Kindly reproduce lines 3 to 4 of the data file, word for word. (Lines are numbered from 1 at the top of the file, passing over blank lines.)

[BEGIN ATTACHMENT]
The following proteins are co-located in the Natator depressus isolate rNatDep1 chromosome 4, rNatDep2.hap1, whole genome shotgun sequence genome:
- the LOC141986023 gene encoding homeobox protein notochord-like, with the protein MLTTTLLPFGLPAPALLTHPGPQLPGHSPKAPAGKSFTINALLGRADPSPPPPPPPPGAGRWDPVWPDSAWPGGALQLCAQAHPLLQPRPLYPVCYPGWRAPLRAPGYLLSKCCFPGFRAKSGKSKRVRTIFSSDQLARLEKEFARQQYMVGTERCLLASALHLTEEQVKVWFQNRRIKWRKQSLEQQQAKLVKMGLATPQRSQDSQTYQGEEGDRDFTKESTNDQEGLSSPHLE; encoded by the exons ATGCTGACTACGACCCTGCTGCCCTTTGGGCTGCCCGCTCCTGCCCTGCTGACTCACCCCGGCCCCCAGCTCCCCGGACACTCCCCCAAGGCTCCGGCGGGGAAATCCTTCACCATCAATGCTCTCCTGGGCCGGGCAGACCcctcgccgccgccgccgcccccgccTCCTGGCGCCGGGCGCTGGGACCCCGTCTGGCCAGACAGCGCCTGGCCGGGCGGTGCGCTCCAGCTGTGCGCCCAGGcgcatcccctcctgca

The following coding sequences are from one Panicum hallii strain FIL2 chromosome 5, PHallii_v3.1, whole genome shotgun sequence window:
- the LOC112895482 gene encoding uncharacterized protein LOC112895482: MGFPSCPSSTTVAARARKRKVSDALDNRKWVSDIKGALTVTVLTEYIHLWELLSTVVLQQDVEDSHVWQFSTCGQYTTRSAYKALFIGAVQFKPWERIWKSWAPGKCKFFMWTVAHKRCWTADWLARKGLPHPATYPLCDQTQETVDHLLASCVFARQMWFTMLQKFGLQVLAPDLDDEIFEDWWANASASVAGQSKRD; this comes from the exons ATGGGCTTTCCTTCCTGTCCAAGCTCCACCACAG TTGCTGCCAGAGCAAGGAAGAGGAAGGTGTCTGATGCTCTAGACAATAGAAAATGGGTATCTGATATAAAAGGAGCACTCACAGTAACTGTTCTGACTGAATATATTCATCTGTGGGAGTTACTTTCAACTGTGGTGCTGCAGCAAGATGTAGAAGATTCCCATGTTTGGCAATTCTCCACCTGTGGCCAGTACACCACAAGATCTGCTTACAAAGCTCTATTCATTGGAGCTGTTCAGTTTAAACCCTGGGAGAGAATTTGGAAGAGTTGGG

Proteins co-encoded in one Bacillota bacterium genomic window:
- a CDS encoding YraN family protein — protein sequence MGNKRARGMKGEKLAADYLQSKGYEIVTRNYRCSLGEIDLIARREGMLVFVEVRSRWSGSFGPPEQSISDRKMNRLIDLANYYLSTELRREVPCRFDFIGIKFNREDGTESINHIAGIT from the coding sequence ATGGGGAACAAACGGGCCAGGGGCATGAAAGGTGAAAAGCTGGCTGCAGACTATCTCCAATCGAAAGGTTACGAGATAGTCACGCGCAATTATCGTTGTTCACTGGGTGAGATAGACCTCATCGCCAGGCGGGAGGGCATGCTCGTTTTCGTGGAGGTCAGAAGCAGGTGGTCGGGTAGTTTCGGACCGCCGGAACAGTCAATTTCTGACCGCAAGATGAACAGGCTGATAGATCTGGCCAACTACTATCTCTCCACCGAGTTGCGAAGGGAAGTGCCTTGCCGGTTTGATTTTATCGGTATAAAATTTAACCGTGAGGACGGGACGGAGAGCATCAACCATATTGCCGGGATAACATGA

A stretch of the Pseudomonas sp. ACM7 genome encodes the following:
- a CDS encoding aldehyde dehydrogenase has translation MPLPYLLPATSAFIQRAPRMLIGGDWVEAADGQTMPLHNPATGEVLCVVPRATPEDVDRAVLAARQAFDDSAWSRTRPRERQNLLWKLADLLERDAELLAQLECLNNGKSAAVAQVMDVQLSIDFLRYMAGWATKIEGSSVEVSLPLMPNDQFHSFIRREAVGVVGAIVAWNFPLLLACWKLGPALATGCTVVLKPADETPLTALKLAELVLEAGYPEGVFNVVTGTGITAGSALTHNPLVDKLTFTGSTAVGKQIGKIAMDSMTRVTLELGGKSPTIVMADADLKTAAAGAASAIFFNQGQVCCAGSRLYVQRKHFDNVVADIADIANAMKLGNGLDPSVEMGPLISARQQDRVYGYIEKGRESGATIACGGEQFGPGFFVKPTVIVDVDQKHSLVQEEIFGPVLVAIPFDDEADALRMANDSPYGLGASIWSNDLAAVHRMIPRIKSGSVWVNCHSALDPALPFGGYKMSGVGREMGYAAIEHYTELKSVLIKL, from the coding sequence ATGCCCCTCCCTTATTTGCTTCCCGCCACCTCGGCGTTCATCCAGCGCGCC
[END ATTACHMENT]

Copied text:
The following coding sequences are from one Panicum hallii strain FIL2 chromosome 5, PHallii_v3.1, whole genome shotgun sequence window:
- the LOC112895482 gene encoding uncharacterized protein LOC112895482: MGFPSCPSSTTVAARARKRKVSDALDNRKWVSDIKGALTVTVLTEYIHLWELLSTVVLQQDVEDSHVWQFSTCGQYTTRSAYKALFIGAVQFKPWERIWKSWAPGKCKFFMWTVAHKRCWTADWLARKGLPHPATYPLCDQTQETVDHLLASCVFARQMWFTMLQKFGLQVLAPDLDDEIFEDWWANASASVAGQSKRD; this comes from the exons ATGGGCTTTCCTTCCTGTCCAAGCTCCACCACAG TTGCTGCCAGAGCAAGGAAGAGGAAGGTGTCTGATGCTCTAGACAATAGAAAATGGGTATCTGATATAAAAGGAGCACTCACAGTAACTGTTCTGACTGAATATATTCATCTGTGGGAGTTACTTTCAACTGTGGTGCTGCAGCAAGATGTAGAAGATTCCCATGTTTGGCAATTCTCCACCTGTGGCCAGTACACCACAAGATCTGCTTACAAAGCTCTATTCATTGGAGCTGTTCAGTTTAAACCCTGGGAGAGAATTTGGAAGAGTTGGG